Pandemic Drives Patients—and Deal Makers—to Telemedicine

Mia Finkelston delivering care via Amwell, which has filed for a public stock listing.

Photo: American Well Corp.

The coronavirus pandemic has put the once-niche category of telemedicine in the spotlight and is now driving a flurry of deal activity involving virtual health-care providers.

Telehealth company American Well Corp. in recent months explored a sale in lieu of going public, according to a person familiar with the matter. The company, known as Amwell, is one of several remote-care companies seeking ways to capitalize on a surge in usage during the coronavirus pandemic and on Monday filed a registration statement for an initial public offering.

At the same time, MDLive Inc., a rival telehealth company, is preparing for an IPO early next year, and Talkspace, the text-based therapy company, is seen by some as a target for companies interested in expanding their behavioral health platforms.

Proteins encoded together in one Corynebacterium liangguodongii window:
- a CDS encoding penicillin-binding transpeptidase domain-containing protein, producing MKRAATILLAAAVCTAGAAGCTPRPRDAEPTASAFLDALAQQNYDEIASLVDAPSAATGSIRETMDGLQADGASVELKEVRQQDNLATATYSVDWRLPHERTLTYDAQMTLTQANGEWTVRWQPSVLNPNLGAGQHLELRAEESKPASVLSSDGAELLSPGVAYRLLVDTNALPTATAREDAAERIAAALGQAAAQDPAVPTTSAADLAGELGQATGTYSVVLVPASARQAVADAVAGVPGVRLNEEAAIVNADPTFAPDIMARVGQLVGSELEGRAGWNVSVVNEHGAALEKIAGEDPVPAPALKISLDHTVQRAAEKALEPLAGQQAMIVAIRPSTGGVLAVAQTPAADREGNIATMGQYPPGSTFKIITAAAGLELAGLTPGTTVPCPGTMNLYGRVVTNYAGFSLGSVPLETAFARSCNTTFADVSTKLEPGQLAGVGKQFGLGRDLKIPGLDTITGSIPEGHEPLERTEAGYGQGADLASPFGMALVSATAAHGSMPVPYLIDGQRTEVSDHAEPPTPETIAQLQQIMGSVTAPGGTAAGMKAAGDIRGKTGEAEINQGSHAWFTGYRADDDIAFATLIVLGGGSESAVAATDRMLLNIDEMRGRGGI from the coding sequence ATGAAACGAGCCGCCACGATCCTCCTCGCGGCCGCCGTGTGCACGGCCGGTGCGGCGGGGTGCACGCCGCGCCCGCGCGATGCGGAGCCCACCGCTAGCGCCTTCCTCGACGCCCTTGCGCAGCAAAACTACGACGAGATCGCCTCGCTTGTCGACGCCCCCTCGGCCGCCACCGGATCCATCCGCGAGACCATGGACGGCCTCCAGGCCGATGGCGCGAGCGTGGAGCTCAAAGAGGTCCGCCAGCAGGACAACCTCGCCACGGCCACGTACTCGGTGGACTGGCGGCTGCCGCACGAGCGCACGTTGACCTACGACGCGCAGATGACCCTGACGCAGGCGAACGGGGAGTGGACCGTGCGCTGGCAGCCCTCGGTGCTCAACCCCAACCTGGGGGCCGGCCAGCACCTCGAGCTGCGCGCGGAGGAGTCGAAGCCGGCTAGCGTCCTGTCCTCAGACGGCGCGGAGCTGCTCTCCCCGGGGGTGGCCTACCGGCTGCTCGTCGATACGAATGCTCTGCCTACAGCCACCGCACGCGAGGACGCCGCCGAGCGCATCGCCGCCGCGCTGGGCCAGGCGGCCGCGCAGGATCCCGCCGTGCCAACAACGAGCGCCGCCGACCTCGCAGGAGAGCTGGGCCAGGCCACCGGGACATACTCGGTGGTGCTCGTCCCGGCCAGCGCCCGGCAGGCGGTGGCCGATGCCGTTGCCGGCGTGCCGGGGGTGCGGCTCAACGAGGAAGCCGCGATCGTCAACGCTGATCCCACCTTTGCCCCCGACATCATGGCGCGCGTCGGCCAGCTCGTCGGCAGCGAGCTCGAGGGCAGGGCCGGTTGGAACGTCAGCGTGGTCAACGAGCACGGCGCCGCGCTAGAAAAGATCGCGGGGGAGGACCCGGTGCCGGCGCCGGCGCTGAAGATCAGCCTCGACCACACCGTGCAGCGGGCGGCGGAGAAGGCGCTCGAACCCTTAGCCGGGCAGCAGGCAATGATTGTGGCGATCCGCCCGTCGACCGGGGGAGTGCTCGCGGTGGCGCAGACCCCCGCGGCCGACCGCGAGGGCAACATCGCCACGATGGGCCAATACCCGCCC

Patients have embraced virtual care as a way to stay in touch with doctors for urgent care or chronic care management without risking exposure to the coronavirus by visiting medical offices. Telemedicine visits are typically conducted between a doctor and patient using videoconferencing or a phone call and are used to address minor ailments like colds as well as management of chronic conditions like diabetes.

Telemedicine in the Pandemic

  • Telemedicine, Once a Hard Sell, Can’t Keep Up With Demand (April 1)
  • What You Need to Know About Telehealth During the Coronavirus Crisis (March 22)
  • Telemedicine Gets a Boost From Coronavirus Pandemic (March 17)
  • Hospitals Use Telemedicine to Minimize Contact With Virus Patients (March 4)


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